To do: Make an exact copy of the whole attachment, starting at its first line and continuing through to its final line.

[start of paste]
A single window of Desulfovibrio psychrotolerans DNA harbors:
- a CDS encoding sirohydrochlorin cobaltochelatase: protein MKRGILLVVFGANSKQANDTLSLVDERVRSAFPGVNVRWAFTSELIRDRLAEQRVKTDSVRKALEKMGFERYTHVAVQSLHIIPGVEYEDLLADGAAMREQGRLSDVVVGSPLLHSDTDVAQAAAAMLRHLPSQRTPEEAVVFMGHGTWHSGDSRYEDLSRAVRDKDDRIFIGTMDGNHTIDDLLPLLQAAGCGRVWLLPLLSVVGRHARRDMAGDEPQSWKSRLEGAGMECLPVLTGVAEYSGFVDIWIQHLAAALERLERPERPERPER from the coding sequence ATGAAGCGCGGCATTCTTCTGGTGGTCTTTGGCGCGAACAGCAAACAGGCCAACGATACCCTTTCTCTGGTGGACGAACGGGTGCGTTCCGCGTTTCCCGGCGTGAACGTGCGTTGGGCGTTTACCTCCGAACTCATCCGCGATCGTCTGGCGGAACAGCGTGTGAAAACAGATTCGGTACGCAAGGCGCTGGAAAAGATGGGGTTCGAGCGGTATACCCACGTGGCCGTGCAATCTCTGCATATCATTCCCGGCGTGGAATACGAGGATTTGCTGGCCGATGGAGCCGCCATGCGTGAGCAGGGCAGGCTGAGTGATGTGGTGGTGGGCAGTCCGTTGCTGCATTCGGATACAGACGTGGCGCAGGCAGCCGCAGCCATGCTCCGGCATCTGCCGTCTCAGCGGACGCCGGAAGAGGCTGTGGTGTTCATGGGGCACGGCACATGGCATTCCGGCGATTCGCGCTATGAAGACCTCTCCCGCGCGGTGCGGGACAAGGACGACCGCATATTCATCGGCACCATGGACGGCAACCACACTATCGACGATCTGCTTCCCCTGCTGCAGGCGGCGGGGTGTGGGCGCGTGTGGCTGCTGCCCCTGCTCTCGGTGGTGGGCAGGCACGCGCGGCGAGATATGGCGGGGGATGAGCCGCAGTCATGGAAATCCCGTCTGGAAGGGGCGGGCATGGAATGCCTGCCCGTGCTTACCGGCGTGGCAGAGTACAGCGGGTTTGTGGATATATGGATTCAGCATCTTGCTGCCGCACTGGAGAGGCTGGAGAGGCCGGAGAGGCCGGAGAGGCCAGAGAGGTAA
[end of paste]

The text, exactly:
A single window of Desulfovibrio psychrotolerans DNA harbors:
- a CDS encoding sirohydrochlorin cobaltochelatase: protein MKRGILLVVFGANSKQANDTLSLVDERVRSAFPGVNVRWAFTSELIRDRLAEQRVKTDSVRKALEKMGFERYTHVAVQSLHIIPGVEYEDLLADGAAMREQGRLSDVVVGSPLLHSDTDVAQAAAAMLRHLPSQRTPEEAVVFMGHGTWHSGDSRYEDLSRAVRDKDDRIFIGTMDGNHTIDDLLPLLQAAGCGRVWLLPLLSVVGRHARRDMAGDEPQSWKSRLEGAGMECLPVLTGVAEYSGFVDIWIQHLAAALERLERPERPERPER from the coding sequence ATGAAGCGCGGCATTCTTCTGGTGGTCTTTGGCGCGAACAGCAAACAGGCCAACGATACCCTTTCTCTGGTGGACGAACGGGTGCGTTCCGCGTTTCCCGGCGTGAACGTGCGTTGGGCGTTTACCTCCGAACTCATCCGCGATCGTCTGGCGGAACAGCGTGTGAAAACAGATTCGGTACGCAAGGCGCTGGAAAAGATGGGGTTCGAGCGGTATACCCACGTGGCCGTGCAATCTCTGCATATCATTCCCGGCGTGGAATACGAGGATTTGCTGGCCGATGGAGCCGCCATGCGTGAGCAGGGCAGGCTGAGTGATGTGGTGGTGGGCAGTCCGTTGCTGCATTCGGATACAGACGTGGCGCAGGCAGCCGCAGCCATGCTCCGGCATCTGCCGTCTCAGCGGACGCCGGAAGAGGCTGTGGTGTTCATGGGGCACGGCACATGGCATTCCGGCGATTCGCGCTATGAAGACCTCTCCCGCGCGGTGCGGGACAAGGACGACCGCATATTCATCGGCACCATGGACGGCAACCACACTATCGACGATCTGCTTCCCCTGCTGCAGGCGGCGGGGTGTGGGCGCGTGTGGCTGCTGCCCCTGCTCTCGGTGGTGGGCAGGCACGCGCGGCGAGATATGGCGGGGGATGAGCCGCAGTCATGGAAATCCCGTCTGGAAGGGGCGGGCATGGAATGCCTGCCCGTGCTTACCGGCGTGGCAGAGTACAGCGGGTTTGTGGATATATGGATTCAGCATCTTGCTGCCGCACTGGAGAGGCTGGAGAGGCCGGAGAGGCCGGAGAGGCCAGAGAGGTAA